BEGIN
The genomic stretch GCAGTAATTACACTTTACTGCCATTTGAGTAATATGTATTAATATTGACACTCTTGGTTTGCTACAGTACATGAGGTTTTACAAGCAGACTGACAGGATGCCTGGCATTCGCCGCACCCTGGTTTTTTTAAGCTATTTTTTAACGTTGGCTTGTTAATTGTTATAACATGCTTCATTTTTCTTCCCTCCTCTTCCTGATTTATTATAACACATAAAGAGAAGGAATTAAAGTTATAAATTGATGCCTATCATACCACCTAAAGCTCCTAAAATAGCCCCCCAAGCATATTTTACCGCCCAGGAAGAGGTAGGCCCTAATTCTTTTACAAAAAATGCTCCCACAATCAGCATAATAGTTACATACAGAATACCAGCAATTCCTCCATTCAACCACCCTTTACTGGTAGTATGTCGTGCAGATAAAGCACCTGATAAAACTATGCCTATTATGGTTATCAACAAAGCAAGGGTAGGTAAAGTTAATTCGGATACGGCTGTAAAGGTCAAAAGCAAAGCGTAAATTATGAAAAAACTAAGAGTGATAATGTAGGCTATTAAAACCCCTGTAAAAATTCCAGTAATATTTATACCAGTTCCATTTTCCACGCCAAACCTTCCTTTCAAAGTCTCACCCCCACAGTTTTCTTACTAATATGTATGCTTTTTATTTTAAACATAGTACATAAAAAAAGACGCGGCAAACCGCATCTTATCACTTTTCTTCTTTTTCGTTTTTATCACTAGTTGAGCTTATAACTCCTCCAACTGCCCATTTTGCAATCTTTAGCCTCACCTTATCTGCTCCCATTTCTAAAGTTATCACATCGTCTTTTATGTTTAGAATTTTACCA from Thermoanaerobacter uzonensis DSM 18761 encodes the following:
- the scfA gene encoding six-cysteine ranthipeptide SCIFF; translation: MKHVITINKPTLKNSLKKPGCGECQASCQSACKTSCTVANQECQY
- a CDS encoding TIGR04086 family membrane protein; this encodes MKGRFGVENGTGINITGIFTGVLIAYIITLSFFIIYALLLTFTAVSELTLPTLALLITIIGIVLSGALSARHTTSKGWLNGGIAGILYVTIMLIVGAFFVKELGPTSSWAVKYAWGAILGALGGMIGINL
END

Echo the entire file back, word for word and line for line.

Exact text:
The genomic stretch GCAGTAATTACACTTTACTGCCATTTGAGTAATATGTATTAATATTGACACTCTTGGTTTGCTACAGTACATGAGGTTTTACAAGCAGACTGACAGGATGCCTGGCATTCGCCGCACCCTGGTTTTTTTAAGCTATTTTTTAACGTTGGCTTGTTAATTGTTATAACATGCTTCATTTTTCTTCCCTCCTCTTCCTGATTTATTATAACACATAAAGAGAAGGAATTAAAGTTATAAATTGATGCCTATCATACCACCTAAAGCTCCTAAAATAGCCCCCCAAGCATATTTTACCGCCCAGGAAGAGGTAGGCCCTAATTCTTTTACAAAAAATGCTCCCACAATCAGCATAATAGTTACATACAGAATACCAGCAATTCCTCCATTCAACCACCCTTTACTGGTAGTATGTCGTGCAGATAAAGCACCTGATAAAACTATGCCTATTATGGTTATCAACAAAGCAAGGGTAGGTAAAGTTAATTCGGATACGGCTGTAAAGGTCAAAAGCAAAGCGTAAATTATGAAAAAACTAAGAGTGATAATGTAGGCTATTAAAACCCCTGTAAAAATTCCAGTAATATTTATACCAGTTCCATTTTCCACGCCAAACCTTCCTTTCAAAGTCTCACCCCCACAGTTTTCTTACTAATATGTATGCTTTTTATTTTAAACATAGTACATAAAAAAAGACGCGGCAAACCGCATCTTATCACTTTTCTTCTTTTTCGTTTTTATCACTAGTTGAGCTTATAACTCCTCCAACTGCCCATTTTGCAATCTTTAGCCTCACCTTATCTGCTCCCATTTCTAAAGTTATCACATCGTCTTTTATGTTTAGAATTTTACCA from Thermoanaerobacter uzonensis DSM 18761 encodes the following:
- the scfA gene encoding six-cysteine ranthipeptide SCIFF; translation: MKHVITINKPTLKNSLKKPGCGECQASCQSACKTSCTVANQECQY
- a CDS encoding TIGR04086 family membrane protein; this encodes MKGRFGVENGTGINITGIFTGVLIAYIITLSFFIIYALLLTFTAVSELTLPTLALLITIIGIVLSGALSARHTTSKGWLNGGIAGILYVTIMLIVGAFFVKELGPTSSWAVKYAWGAILGALGGMIGINL